Dave | April 12, 2005 11:30 PM

Naturally, Apple officially announced OS X Tiger (10.4) today. Not available until 29 April unfortunately. But, guessing at what you paid, you can probably still spend the $129 on Tiger and get a better deal than a new Macintosh. So it's a win all around.

Of course, probably better wait until Ghost Brigades is done before upgrading the OS. Unless you like living on the edge (and burn a backup CD or three before starting).

Adam Nelson | April 12, 2005 11:47 PM

I like how you have the Mac on the light side of the desk and the PC on the dark side. Even the lighting matches. (I'm not sure which computer belongs on which side, though.)

Abigail | April 13, 2005 02:04 AM

John (and others), if you're looking for a Mac word processor that's an alternative to Word you might want to take a look at Mellel (http://www.redlers.com/). It's not really aimed at writers but at scientists and researches who need to write in multiple languages - it takes the OS's support for multiple languages to the next level, supporting several dozen languages in all possible directions. Nevertheless, it's an excellent program, and the creators keep in contact with their users through a forum on their website. It's not expensive, and there's a trial version on the website.

Congratulations, and welcome to the tribe!

dave munger | April 13, 2005 08:25 AM

John, I'll be very interested in what you think of Pages for writing. I've been fed up with MS Word on the Mac for a long time now (it's just so *patronizing*, always trying to tell you what to do), and I've heard mixed reports on Pages. But most of those people are using it for fancy page layouts, and what I really want to know is how it is for churning out page after page of prose.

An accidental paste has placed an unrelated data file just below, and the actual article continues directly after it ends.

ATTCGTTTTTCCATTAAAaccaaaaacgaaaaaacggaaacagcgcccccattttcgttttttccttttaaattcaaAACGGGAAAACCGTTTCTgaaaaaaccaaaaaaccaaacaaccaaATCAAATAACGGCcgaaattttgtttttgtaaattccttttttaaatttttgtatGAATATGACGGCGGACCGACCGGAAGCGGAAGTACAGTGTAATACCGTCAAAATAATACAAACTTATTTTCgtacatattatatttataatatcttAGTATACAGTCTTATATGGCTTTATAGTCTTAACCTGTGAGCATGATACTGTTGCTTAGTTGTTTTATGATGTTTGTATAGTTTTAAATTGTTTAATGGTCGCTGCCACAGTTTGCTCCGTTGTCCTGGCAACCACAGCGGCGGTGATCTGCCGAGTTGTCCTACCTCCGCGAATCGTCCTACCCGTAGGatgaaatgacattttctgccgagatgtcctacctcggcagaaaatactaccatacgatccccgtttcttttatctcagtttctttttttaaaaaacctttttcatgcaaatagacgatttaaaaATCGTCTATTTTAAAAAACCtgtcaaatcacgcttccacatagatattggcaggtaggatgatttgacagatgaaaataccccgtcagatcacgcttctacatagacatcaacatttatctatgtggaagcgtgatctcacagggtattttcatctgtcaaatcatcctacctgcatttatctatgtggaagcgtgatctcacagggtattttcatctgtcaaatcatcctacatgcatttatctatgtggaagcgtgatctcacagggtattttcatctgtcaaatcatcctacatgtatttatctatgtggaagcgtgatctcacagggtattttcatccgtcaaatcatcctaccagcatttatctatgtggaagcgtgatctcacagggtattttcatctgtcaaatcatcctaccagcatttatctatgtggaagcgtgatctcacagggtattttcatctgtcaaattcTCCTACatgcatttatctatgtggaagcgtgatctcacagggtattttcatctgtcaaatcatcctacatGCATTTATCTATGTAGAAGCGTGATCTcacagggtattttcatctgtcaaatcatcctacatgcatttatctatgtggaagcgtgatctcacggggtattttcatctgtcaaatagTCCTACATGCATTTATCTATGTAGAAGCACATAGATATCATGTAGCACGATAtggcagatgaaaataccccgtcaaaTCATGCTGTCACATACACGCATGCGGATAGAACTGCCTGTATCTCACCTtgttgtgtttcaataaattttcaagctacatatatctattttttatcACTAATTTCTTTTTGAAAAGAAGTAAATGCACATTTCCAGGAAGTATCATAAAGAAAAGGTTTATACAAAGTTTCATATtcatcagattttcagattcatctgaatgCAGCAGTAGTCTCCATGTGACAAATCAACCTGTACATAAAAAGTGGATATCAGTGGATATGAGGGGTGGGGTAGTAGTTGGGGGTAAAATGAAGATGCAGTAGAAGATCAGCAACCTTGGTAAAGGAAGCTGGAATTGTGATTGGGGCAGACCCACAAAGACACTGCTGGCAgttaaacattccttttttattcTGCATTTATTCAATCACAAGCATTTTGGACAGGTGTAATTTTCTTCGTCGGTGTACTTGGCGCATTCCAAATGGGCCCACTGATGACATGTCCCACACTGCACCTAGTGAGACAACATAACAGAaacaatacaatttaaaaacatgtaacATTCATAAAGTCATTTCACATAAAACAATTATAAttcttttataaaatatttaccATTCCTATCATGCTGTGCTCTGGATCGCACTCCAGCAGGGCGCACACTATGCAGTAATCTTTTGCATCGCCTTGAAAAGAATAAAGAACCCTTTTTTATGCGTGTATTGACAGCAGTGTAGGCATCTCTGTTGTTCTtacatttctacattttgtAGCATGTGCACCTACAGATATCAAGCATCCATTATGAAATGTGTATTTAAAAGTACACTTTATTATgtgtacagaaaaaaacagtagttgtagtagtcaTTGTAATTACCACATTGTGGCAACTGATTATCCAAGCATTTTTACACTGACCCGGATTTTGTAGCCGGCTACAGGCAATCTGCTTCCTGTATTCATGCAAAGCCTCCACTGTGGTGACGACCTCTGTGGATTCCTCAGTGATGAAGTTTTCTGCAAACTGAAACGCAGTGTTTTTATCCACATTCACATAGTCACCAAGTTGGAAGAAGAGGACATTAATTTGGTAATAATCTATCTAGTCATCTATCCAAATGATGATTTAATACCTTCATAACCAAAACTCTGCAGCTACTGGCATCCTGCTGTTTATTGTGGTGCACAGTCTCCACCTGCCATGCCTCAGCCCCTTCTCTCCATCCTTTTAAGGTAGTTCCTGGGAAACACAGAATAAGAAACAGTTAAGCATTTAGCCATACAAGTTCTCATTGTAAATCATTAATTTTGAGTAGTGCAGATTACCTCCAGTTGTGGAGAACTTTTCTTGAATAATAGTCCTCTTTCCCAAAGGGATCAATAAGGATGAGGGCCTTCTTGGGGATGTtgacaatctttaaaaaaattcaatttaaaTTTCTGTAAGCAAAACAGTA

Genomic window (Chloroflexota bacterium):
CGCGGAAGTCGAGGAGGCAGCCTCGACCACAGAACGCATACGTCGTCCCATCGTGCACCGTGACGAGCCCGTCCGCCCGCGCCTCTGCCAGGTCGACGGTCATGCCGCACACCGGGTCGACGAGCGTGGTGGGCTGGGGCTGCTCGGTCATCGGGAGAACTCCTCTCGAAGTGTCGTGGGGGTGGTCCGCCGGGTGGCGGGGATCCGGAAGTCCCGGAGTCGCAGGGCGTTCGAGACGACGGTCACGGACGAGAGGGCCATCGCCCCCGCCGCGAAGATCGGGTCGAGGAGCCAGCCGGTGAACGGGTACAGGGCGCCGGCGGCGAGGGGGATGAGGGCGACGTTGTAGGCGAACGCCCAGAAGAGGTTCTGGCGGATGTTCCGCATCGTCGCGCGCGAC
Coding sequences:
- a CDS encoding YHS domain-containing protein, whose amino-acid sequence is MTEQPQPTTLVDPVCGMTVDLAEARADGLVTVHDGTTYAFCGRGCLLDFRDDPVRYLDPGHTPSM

Patrick Nielsen Hayden | April 13, 2005 08:38 AM

Yes on Quicksilver and Tinkertool. Oh, and, hey, nice desktop on that PC.

tobias buckell | April 13, 2005 08:41 AM

Actually, check out MacJournal for writing. It has heirarchal organizing, full screen mode, tabbed text browsing, and some nifty backup features.

Nicole | April 13, 2005 09:00 AM

Yay! One of us ... one of us ...

John Scalzi | April 13, 2005 09:15 AM

Yes, although still one of them, too.

PNH: Thought you'd like the computer wallpaper. For the rest of you who haven't a clue (which is all of you), let's just say that the wallpaper on the PC has an important role to play in my literary future. Ha! I love being referentially opaque!

Rich | April 13, 2005 10:28 AM

That is facinating writing talk. John, How do you feel about the Flat screen vs the Tube monitor? Just from looking far away it looks like you have a Sony high-end for the PC.
The reasons the MAC looks better is becase of the brighter color and the flat screen. I don't like the vanella look of PCs so I choose Black or another color all around. The bulky tube monitor just never looks good no matter how you place it. i always looks like a fridge.

Patrick Nielsen Hayden | April 13, 2005 01:27 PM

Oh, and for God's sake, get a two-button mouse for the Mac. OS X supports all kinds of handy stuff on the second mouse button; I have no idea why Apple is still shipping single-button rodents by default.

John Scalzi | April 13, 2005 02:04 PM

Yeah, I've been noticing that the mouse is not exactly useful. What's getting me isn't the lack of the second button (yet) -- it's the lack of a scroll wheel.

Jeff Porten | April 13, 2005 02:06 PM

Because Apple has done 1,000 usability tests that demonstrate that new computers users get confused as hell over left- and right-clicking. So they split the difference: you never *need* to right-click on a Mac, but if you want to, you can add a multibutton mouse and go for it.

FYI to anyone who doesn't know, "control-click" is right-click. And naturally, I think of right-click as the replacement for control, not the other way around.

dave munger | April 13, 2005 04:10 PM

Just plug your PC mouse into your mac. It'll work fine.

Byron | April 14, 2005 02:41 AM

Your PC mouse will work fine, including the scroll wheel---NeXTStep (the source of most of OS X's DNA) boxen shipped with multi-button mice so this should come as no surprise.

DAM | April 26, 2005 11:20 AM

I just finished your book last night, very enjoyable. As a matter of fact I would say that it is a potential classic. Spider Robinson needs to be looking over his shoulder. Best of luck.